I became a midwife, went travelling and then came back to Perth to have babies as a 30-year-old. I was keen to have midwifery-led care for my pregnancies because I was healthy and strong. My pregnancies went well aside from the awful nausea in the first four months. My trouble was I had big babies. No one in generations of women in my family had ever had a Caesarean section, but I ended up with one for my first due to obstructed labour. I laboured all the way to 9cm at home with the support of a homebirth midwife and then went backwards as his head would not flex to get through my pelvis. After transferring to the local hospital and being given every opportunity to birth naturally, the Obstetrician recommended a C-section. I was involved in teaching antenatal classes during my pregnancy and I remember very clearly asking the obstetrician a question I used to teach couples attending my classes, “is there anything else that we can do?” and he said, “No”. Just having the power to ask that question really helped me recover well and accept that I had done everything I could to birth my baby naturally. After he was born I remember thinking that if I was living in a developing country I probably would have died. I was very thankful for our maternity services in Australia.
Following my son’s birth I joined a support group for women who had had a Caesarean section and became very active in supporting other women through the emotions and challenges of recovery following an operative birth, and also when trying to plan a Vaginal Birth After Caesarean (VBAC). In 2003 I had my own VBAC and then went on to help set up a specific clinic for women who were planning their Next Birth After Caesarean at KEMH which is still running today.
What are the joys and challenges when a woman gives birth?
Birthing is the time of most power and vulnerability in a woman’s life. We are blessed in Australia to have the maternity services we have BUT there is a lot of fear associated with birth now. Recently I saw an award-winning film called Birth Time. The documentary makers travelled around Australia talking to different groups about birth. There is growing trauma associated symptoms due to a lack of respectful, mindful, kind care during birth. These have a long-term affect on bonding and attachment. Maternity services have become systems focused and not woman and/or family-focused. I often say to people that I wish maternity care providers would view birth in humans in the same way as they do in animals – undisturbed but watchful. When seeing a woman give birth without interruptions and people she doesn’t know coming in and out of the room, it’s an incredible privilege to be in the room with her.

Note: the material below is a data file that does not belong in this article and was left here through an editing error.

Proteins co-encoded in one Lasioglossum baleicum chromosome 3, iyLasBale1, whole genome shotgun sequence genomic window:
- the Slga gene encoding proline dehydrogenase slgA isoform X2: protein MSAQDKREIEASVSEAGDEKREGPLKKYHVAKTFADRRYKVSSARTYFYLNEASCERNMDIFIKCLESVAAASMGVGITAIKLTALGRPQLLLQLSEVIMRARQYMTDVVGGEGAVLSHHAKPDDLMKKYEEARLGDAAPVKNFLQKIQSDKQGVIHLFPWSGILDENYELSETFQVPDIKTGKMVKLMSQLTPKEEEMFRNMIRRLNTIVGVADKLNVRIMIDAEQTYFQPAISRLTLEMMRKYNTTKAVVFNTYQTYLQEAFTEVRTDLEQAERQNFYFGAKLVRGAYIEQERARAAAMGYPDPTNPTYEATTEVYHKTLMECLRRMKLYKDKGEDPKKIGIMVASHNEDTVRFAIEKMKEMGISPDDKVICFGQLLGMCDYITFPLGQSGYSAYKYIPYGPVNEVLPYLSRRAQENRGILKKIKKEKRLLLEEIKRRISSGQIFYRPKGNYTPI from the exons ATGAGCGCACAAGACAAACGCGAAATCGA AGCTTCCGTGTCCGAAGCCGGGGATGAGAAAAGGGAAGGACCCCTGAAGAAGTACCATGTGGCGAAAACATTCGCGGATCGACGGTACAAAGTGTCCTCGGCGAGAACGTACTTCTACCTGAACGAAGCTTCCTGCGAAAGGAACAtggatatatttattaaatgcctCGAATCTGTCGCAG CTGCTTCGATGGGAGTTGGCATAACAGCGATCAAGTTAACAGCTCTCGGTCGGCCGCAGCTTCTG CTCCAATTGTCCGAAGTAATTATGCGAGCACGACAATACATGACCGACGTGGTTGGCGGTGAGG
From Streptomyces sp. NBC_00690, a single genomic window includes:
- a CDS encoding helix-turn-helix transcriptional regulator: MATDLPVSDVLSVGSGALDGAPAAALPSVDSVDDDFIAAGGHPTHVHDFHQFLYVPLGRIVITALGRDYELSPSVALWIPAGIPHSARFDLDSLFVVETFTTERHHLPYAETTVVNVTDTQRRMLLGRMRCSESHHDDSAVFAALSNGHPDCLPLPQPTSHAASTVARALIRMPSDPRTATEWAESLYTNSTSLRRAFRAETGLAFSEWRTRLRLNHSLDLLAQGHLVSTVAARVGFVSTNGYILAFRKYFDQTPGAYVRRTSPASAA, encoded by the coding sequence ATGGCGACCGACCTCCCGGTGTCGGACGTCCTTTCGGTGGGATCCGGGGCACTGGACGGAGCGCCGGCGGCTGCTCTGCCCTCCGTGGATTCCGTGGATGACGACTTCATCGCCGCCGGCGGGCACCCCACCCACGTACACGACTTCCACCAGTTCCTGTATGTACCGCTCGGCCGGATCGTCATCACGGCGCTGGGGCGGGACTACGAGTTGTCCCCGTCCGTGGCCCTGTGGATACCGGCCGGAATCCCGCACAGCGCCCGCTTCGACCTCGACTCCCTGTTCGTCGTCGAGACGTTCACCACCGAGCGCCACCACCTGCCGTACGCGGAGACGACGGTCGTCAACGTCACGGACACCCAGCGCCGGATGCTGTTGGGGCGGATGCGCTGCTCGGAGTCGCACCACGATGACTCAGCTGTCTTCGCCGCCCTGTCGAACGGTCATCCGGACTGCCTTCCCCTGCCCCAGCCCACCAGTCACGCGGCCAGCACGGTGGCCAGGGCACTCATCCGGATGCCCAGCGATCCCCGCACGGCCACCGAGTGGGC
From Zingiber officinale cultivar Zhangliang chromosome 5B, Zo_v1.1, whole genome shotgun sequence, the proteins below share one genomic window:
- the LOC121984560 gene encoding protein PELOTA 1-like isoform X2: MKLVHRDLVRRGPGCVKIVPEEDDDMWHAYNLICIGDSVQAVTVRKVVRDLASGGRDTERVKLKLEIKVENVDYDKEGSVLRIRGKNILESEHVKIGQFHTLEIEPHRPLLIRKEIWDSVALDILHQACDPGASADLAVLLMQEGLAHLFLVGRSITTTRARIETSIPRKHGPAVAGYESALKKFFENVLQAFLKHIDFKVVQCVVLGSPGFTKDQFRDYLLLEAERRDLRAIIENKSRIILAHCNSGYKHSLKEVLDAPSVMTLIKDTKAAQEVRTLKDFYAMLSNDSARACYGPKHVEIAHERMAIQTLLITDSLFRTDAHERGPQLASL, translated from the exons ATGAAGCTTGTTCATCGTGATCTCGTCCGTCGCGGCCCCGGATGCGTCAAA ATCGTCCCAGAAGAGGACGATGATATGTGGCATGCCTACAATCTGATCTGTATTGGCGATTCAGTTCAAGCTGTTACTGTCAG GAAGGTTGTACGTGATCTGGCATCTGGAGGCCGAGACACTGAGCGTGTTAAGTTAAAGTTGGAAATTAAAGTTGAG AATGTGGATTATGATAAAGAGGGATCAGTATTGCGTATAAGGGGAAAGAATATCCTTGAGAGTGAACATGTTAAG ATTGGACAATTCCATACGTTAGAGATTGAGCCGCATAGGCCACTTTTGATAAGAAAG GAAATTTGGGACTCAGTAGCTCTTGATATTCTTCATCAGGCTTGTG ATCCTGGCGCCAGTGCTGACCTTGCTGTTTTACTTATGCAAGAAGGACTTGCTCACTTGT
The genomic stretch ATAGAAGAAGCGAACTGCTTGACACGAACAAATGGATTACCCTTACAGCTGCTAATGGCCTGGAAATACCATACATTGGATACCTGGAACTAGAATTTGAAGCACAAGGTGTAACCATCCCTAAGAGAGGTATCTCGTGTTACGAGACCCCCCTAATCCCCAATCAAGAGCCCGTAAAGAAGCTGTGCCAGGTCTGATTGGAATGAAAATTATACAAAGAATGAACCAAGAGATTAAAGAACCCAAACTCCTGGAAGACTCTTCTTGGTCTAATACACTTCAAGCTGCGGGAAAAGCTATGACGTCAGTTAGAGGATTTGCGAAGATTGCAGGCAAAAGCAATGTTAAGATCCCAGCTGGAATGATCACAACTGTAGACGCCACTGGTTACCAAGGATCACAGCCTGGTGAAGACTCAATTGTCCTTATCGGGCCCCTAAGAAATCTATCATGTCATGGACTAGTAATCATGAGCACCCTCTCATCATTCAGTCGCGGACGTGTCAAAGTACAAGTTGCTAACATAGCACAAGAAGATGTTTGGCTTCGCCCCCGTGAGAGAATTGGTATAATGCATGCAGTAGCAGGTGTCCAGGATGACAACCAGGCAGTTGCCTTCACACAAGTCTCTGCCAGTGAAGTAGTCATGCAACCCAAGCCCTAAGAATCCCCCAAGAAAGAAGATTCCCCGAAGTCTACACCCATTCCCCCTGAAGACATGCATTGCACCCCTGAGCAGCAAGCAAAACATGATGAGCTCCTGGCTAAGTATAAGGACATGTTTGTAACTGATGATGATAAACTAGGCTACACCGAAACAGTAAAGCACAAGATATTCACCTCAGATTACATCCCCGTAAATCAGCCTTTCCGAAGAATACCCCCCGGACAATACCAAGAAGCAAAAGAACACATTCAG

How did you end up working in PNG?
In 2011 I was invited to the remote village of Yamen in East Sepik Province the husband of a friend of mine who had just come back to Perth from a trip training pastors. He had asked the leaders what their needs were, and the local leader of the churches said without hesitation that their mothers were dying when giving birth, there were no health services and they needed a midwife to train their Village Birth Attendants. Mike knew I was a midwife and so he asked me if I’d join him on his next trip. That was in August 2012.
The connection with the churches has been pivotal to our success in remote PNG because through the church leaders we’ve been given an invitation and access to women from far reaching places.
How huge is the scope of issues women face there? And how is it different to Australia?